KUALA LUMPUR, Oct 23, 2014:
Regional Environmental Awareness of Cameron Highlands (REACH) says water samples taken from Cameron Highlands were sent to the United States recently to test for contaminants from pesticides.
REACH president Ramakrishnan Ramasamy said the water samples had been collected by teams from Universiti Kebangssan Malaysia (UKM) and Universiti Malaysia (USM) over a period of three months since August.
The samples, he revealed, were collected during normal and rainy season, as pesticide use or water withdrawal could cause wide variations in the levels of pesticides.
“The universities in the Unites States are capable of detecting these compounds accurately and precisely,” he told The Rakyat Post.
He said the results were expected to be ready by end of the year and the involvement of the universities would lend credibility to it.
Ramasamy said the results were important as the link between cancer and pesticides, which by their very nature were designed to kill living organisms, continued to be contentious.
According to doctors in Ipoh, he said, there had been a rise in cancer cases linked to pesticide use among Cameron Highland residents due to contaminated water and vegetables, but lacked concrete data to support the claim.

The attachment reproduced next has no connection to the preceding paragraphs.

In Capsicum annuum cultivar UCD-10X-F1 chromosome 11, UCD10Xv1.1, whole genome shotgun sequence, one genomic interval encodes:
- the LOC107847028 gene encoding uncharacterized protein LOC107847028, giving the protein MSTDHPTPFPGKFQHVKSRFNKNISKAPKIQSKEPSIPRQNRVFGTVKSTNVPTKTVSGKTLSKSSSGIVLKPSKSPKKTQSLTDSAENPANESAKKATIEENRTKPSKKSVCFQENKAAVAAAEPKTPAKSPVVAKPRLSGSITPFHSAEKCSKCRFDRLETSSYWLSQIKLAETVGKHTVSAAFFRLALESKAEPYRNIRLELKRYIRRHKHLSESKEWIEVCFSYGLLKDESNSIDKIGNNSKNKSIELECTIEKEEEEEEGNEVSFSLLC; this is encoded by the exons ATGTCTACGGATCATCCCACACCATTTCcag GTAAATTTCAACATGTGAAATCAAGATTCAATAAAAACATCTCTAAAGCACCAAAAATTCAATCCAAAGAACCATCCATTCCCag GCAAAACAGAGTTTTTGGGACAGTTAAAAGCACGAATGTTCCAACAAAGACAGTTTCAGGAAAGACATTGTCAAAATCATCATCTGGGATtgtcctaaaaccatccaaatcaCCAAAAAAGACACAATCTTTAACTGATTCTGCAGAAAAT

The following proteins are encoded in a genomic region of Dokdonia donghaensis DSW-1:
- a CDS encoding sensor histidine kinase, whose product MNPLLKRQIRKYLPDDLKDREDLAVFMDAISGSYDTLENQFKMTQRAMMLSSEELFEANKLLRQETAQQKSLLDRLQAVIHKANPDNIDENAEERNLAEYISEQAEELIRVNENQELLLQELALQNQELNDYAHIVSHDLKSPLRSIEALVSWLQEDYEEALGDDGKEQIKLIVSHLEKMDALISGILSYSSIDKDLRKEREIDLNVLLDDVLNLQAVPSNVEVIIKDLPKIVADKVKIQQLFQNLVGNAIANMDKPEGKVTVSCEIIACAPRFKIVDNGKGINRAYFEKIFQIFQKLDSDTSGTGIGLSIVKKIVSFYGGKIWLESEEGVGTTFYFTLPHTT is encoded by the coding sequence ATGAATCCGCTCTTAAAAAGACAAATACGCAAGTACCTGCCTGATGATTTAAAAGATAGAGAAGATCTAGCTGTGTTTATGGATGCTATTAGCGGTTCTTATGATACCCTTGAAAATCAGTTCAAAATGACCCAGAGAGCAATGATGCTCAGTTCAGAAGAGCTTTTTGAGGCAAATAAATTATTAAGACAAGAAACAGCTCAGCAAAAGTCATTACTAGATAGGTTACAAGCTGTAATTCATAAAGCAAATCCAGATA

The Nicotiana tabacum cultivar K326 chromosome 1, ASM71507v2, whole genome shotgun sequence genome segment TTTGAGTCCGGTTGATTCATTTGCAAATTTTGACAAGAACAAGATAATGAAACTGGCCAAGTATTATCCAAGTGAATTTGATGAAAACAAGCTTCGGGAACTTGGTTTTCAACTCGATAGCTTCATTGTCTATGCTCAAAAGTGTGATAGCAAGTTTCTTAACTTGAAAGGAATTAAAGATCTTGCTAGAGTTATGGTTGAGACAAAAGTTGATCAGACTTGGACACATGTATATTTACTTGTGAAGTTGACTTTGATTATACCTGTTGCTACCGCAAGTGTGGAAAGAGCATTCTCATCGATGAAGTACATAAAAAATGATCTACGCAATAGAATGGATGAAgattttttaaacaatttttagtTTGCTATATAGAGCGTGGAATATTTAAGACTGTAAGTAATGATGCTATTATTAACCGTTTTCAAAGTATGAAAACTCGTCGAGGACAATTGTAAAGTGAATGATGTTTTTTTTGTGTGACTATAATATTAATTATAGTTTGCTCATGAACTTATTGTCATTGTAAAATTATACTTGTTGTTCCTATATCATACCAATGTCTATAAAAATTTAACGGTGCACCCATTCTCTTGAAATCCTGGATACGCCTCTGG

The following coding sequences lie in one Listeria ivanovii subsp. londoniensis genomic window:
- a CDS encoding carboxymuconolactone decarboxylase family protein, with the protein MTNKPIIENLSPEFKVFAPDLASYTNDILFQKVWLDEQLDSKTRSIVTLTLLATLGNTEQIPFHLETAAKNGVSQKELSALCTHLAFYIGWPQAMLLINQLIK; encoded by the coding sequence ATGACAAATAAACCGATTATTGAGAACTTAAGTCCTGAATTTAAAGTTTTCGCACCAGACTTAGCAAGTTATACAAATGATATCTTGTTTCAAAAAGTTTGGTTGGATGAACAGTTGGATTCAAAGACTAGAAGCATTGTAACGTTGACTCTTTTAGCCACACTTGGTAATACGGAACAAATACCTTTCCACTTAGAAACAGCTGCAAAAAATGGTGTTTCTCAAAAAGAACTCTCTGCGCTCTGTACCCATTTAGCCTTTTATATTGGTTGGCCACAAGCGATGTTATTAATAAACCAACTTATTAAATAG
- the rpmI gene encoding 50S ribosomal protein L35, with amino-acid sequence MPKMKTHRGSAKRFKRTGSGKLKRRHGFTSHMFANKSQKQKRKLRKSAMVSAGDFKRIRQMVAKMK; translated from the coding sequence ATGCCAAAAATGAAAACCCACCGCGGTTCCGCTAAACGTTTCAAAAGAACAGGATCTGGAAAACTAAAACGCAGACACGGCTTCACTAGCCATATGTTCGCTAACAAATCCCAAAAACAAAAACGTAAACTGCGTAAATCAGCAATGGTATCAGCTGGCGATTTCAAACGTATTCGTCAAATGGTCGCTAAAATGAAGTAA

“As such, REACH will also be conducting a blood sampling test from 1,000 Cameron Highland residents to detect residues of pesticides in blood due to the environmental pesticide exposures.”
REACH hopes to conduct the sampling by year end, pending approval for funding from the Malaysian Health Promotion Board (MySihat) as it was an expensive exercise.
Ramasamy said after knowing what chemical was in the water and blood samples, and how much was detected, the authorities would be compelled to take action, including issuance of health advisory to the public.
In a The Rakyat Postreport in August, Ramasamy said uncontrolled use of toxic agrochemicals was aggravated by the many farms that had mushroomed upstream of the water catchment area in Sungai Terla, a main source of tap water for Cameron Highlands.
The farms’ over-reliance on insecticide treatment, he claimed back then, meant that chemicals, when washed through the soil by rain, ended up in the river.
With mounting pressure to increase yields while controlling cost due to unstable vegetable prices, famers, he had also claimed, ignored good farming practices and turned to illegal pesticides which were much cheaper, but highly toxic.